Corpses in the Basement, Things in Jars: Sex, Real Estate and History in American Horror Story

I saw the finale of American Horror Story and maybe there’s not much to unpack, exploding as it did with pure, over the top, guy running around in a rubber suit insanity. In other words, what the show does best. That is, until we found ourselves in the middle of the American Horror Story Christmas episode close to the end. But , I must say, all is forgiven for the last five minutes of Jessica Lange and her murderous new ally.

Looking back on my response to the first episode, I’m glad to have been wrong about a few things, or at least to have my worries put to rest. The writers knew the dark places they would take us. The overused trope of the troubled family trying to make a new start in the house with a bloody past gave way to one of the most interesting mediations on how the dead are related to the living since Alejandro Amenabar’s 2001 The Others.

So, I should have believed. The show this season has been near perfect. And its become a show cultural historians need to pay attention to. It uses all the psychosexual dog whistles that are likely to draw us in really no matter what.  But it also has more depth than this, taps into American fears both old and new and makes those fears something more than anxiety, more than psychological terror.

In a sense, it’s a psychological horror tale that makes fun of psychology and hardwires its monstrosities into the American past.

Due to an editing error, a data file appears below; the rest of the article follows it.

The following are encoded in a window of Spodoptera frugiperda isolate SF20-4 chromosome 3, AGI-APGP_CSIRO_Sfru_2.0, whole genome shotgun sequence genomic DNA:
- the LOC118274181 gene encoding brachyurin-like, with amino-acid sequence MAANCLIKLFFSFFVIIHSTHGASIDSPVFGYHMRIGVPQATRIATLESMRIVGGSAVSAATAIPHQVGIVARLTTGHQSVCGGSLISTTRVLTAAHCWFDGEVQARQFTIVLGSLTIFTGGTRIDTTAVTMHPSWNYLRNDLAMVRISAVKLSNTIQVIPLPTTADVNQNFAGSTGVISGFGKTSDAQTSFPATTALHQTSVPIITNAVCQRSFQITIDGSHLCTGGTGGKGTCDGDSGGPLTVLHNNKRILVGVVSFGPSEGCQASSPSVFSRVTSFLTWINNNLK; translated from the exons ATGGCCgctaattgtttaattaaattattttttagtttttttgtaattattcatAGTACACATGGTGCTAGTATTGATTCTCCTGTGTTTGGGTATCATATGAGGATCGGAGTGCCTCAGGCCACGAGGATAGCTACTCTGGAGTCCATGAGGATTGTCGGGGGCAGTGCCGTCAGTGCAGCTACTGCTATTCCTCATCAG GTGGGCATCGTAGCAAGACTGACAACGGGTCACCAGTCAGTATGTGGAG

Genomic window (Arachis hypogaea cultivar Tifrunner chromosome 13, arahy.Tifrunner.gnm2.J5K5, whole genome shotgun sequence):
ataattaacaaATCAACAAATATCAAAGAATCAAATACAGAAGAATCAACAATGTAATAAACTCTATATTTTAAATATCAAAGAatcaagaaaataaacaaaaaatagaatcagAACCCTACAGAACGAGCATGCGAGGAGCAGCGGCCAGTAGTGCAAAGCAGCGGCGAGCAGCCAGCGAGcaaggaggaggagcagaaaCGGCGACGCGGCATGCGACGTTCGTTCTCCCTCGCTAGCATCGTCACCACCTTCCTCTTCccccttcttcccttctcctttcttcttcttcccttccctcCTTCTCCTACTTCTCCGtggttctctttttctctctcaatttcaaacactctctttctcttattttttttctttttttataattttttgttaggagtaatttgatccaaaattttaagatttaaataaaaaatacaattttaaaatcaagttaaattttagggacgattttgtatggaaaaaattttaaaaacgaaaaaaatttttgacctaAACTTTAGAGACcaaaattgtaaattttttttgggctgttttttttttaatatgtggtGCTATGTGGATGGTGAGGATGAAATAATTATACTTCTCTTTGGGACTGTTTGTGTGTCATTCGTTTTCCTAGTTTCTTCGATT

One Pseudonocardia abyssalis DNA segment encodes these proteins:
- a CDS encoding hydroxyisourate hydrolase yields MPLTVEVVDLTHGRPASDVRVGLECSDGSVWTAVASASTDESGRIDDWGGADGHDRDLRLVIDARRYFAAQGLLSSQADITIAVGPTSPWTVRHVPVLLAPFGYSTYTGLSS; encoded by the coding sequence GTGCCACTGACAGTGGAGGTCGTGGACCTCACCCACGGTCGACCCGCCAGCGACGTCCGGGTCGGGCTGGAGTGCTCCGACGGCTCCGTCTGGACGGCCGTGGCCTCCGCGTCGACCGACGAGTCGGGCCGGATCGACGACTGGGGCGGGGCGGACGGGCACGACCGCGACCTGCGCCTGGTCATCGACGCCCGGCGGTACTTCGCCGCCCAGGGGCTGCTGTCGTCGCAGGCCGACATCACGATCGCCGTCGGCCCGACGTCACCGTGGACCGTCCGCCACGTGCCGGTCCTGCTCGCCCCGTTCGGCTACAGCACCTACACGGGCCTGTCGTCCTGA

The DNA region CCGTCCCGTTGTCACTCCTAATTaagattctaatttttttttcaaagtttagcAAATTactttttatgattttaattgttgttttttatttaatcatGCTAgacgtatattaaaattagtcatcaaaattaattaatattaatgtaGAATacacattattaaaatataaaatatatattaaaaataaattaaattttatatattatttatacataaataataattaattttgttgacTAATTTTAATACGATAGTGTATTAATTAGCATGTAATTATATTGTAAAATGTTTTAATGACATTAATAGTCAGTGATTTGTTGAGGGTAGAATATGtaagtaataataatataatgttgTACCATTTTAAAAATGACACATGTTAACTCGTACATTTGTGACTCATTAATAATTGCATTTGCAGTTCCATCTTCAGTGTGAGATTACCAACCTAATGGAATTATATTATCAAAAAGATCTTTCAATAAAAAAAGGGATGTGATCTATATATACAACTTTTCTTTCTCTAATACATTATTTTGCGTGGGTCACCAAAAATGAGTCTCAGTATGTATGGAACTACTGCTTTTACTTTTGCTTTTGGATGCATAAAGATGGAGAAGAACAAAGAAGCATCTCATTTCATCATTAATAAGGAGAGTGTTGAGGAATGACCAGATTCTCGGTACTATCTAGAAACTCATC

THEY ALL DIED IN promised.


The show has managed to explore the dark undercurrents of the idea of the American Dream (ironically a term first used in 1931…during the Great Depression) in the midst of a stumbling economy and homeownership horror.  Denis O’Hare, as Larry Harvey, embodies these impossible desires in his pursuit of Constance and his effort to create an ideal American family. And, as fans of the show know, he pays for it and keeps on paying.

To me, one of the season’s most chilling scenes occurs around the seemingly mundane effort of Larry to have a family dinner and force his prospective stepson say grace. Its more than simply awkward. It’s the vision of domestic life as perfection and bliss that’s horrific underside will destroy them all. “The family that prays together stays together”—and they have stayed together, locked in the deadly embrace of various American dreams turned into screaming nightmares.